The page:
Study: Boards That Don’tMicromanage Are The Most Satisfied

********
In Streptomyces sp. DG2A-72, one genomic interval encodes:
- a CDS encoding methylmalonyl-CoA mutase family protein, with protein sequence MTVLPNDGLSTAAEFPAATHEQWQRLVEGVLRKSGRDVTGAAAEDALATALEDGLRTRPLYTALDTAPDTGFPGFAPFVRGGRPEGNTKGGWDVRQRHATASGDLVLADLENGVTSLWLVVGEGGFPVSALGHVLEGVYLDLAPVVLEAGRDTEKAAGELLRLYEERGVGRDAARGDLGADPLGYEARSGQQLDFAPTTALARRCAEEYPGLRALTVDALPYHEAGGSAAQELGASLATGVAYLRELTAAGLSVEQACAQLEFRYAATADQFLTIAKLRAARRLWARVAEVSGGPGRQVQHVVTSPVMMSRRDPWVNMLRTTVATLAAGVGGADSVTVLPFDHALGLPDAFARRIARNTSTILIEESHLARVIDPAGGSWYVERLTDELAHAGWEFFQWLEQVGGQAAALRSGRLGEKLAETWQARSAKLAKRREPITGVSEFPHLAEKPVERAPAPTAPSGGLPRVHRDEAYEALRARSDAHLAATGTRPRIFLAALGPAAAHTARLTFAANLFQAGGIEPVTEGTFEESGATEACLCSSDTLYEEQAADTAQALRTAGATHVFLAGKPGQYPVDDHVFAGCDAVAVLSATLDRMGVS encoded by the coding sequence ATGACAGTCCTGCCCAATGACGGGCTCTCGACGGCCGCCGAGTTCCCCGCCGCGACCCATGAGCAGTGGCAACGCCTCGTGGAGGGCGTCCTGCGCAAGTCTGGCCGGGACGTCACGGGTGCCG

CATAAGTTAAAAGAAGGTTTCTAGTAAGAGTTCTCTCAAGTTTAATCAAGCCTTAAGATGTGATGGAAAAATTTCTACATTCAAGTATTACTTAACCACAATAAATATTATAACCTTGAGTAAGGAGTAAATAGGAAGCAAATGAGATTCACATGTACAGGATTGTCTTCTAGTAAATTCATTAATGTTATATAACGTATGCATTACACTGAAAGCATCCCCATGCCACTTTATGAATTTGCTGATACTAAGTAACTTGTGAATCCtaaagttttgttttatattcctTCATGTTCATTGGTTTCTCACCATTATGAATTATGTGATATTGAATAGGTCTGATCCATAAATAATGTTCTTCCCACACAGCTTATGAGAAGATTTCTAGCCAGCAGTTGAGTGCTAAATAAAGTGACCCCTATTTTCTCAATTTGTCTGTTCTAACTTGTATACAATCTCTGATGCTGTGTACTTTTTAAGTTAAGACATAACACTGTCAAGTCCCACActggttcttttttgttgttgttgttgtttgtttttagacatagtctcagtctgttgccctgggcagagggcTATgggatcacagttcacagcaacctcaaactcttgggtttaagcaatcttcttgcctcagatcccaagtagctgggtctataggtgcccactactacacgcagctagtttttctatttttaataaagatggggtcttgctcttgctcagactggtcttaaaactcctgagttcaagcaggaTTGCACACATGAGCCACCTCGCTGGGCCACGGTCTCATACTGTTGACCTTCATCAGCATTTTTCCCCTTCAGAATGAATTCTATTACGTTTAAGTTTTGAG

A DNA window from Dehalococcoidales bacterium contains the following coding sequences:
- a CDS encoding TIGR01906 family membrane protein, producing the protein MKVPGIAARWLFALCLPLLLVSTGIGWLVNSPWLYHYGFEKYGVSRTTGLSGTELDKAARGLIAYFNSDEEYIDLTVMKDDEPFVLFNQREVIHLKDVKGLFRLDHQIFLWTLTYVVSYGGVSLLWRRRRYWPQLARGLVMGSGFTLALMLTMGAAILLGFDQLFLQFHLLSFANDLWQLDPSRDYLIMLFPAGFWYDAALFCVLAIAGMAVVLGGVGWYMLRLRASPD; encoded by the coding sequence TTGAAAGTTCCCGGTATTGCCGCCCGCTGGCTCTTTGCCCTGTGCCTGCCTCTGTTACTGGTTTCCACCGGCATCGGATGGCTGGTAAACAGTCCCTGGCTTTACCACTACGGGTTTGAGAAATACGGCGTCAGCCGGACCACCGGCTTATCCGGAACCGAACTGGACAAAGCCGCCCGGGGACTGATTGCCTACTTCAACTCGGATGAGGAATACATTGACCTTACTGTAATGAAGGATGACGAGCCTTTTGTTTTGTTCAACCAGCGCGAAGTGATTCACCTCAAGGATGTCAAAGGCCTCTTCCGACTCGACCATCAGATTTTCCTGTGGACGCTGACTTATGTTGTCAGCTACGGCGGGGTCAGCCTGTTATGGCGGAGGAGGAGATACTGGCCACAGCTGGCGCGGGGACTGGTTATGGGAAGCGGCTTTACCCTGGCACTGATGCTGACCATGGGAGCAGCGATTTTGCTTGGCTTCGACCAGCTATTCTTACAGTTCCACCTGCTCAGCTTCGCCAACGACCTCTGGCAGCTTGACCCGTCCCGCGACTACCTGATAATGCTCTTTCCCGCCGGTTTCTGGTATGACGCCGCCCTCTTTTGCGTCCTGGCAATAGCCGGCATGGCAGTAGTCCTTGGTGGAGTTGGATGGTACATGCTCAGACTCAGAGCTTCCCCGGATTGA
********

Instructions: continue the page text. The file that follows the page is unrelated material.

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MADISON, Wis. - (08/23/04)-- Boards that don’t seek tomicromanage the credit union are the most satisfied, according to anew study that seeks to determine satisfaction among credit unionvolunteers. The new report from the Filene Research Instituteexamines the relationship between 16 different activities and boardsatisfaction, and divides those activities into three groups:strategic planning, strategic decisions and non-strategicactivities. The research finds that in general credit union boardmembers have a good or high level of satisfaction with their role,but there are notable variations across credit unions. Only oneactivity was negatively correlated with satisfaction: spending alarge portion of meetings dealing with day-to-day operations. Ofactivities positively related to board satisfaction, the strongestrelationships were with several non-strategic activities, includingclose monitoring of financial soundness and involvement inassessing the appropriate skills/characteristics required of boardmembers.

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